HOMEWORK -- not the kind that your kids are supposed to do after school, but the industrial kind -- is one of those red-flag issues for organized labor. It is obviously much more difficult for workers to protect themselves against unfair dealing by an employer if they are isolated in their homes rather than working in a factory. Homeworker exploitation was so widespread 40 years ago that the Labor Department decided then to ban it altogether in the apparel industries, except in individual hardship cases.

Times change, however, and with more mothers and other home-bound people wanting jobs, homework has been cropping up again not just in the old-time apparel industries but in jet-age fields as well, such as electronics and data processing. When the Labor Department last year closed down a seemingly idyllic ski-cap knitting arrangement in Vermont, many people thought it was time for a new look at the issue.

Now after some hearings, Labor Secretary Ray Donovan has proposed removing restrictions on homework altogether. That isn't right either -- he went too far. Properly regulated, homework could offer convenient, low-cost opportunities for mixing job and home responsibilities. Operating without regulation, as it now does illegally in many areas, homework often becomes a domesticated form of sweatshop. With no organized protection, many homeworkers are now gulled into buying equipment and supplies from contractors who then refuse to purchase the goods produced except at rates far below the minimum for the hours worked. Encouraging this sort of fly-by-night operation is no improvement.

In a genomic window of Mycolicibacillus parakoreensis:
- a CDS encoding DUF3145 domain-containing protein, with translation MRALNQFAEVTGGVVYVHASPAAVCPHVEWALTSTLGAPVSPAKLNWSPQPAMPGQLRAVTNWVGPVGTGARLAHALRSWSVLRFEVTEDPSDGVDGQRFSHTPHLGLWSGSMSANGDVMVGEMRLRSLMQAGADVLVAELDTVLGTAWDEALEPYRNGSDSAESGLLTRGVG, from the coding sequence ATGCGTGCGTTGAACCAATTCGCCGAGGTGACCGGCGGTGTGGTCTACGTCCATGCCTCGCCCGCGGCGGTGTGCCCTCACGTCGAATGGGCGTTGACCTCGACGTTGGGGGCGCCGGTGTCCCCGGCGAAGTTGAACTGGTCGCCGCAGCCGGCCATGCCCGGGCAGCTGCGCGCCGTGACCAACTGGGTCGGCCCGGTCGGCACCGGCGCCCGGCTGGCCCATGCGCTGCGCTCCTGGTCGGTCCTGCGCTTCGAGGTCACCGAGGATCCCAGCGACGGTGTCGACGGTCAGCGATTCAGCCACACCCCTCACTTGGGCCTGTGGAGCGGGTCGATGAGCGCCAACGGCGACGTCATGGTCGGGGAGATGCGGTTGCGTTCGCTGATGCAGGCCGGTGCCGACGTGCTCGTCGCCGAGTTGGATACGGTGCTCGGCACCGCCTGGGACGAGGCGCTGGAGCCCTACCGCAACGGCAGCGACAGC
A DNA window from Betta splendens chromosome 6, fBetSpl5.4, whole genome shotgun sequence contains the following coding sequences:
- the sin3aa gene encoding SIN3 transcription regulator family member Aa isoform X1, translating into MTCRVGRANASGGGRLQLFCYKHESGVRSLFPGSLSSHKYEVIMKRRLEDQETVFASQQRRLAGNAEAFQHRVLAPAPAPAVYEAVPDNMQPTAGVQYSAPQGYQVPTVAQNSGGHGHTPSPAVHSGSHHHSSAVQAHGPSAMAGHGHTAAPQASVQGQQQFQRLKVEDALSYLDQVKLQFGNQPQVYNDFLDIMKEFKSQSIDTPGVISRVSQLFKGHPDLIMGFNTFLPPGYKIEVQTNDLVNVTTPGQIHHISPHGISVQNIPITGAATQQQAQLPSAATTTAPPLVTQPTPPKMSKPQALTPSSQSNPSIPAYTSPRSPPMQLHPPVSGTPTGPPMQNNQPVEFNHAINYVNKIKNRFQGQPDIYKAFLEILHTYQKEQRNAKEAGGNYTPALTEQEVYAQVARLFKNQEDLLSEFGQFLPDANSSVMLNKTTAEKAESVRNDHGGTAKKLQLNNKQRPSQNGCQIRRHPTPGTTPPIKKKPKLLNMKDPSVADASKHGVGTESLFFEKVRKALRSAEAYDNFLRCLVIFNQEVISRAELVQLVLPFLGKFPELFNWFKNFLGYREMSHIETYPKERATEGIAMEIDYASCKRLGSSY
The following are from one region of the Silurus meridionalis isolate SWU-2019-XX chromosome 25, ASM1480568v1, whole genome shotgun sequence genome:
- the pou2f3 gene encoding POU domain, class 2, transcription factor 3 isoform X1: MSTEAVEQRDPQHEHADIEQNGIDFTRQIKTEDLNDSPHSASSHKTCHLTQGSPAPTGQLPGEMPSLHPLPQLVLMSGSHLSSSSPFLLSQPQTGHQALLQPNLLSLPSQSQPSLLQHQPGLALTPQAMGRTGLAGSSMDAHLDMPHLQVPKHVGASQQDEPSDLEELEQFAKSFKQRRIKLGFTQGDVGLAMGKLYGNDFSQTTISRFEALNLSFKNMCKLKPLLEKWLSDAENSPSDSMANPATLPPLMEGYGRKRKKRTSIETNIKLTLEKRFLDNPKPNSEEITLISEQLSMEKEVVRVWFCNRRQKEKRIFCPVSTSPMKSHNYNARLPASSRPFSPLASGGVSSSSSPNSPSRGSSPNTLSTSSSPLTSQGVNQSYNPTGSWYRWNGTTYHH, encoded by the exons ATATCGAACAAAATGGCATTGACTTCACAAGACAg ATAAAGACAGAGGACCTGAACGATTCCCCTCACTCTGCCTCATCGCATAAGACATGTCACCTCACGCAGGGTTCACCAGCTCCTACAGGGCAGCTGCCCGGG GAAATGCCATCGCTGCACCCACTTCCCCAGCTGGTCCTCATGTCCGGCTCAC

What is needed is a more flexible employer certification than was provided under the old "individual hardship" rules. Local conditions should be taken into account and minimum payment rates set, and enforced, for each type of goods. Finding out whether Mrs. Jones takes so many hours to finish knitting a cap that the amount she is paid is less than the legal minimum isn't really necessary. All that matters is that employers can't buy goods from Mrs. Jones at a rate that unfairly undercuts factory wages.

Establishing such a program will take some thought, and enforcing it will require more resources than the department now devotes to policing either the present ban or the operation of those factory sweatshops that Secretary Donovan has vowed to eliminate. But the effort is worth it.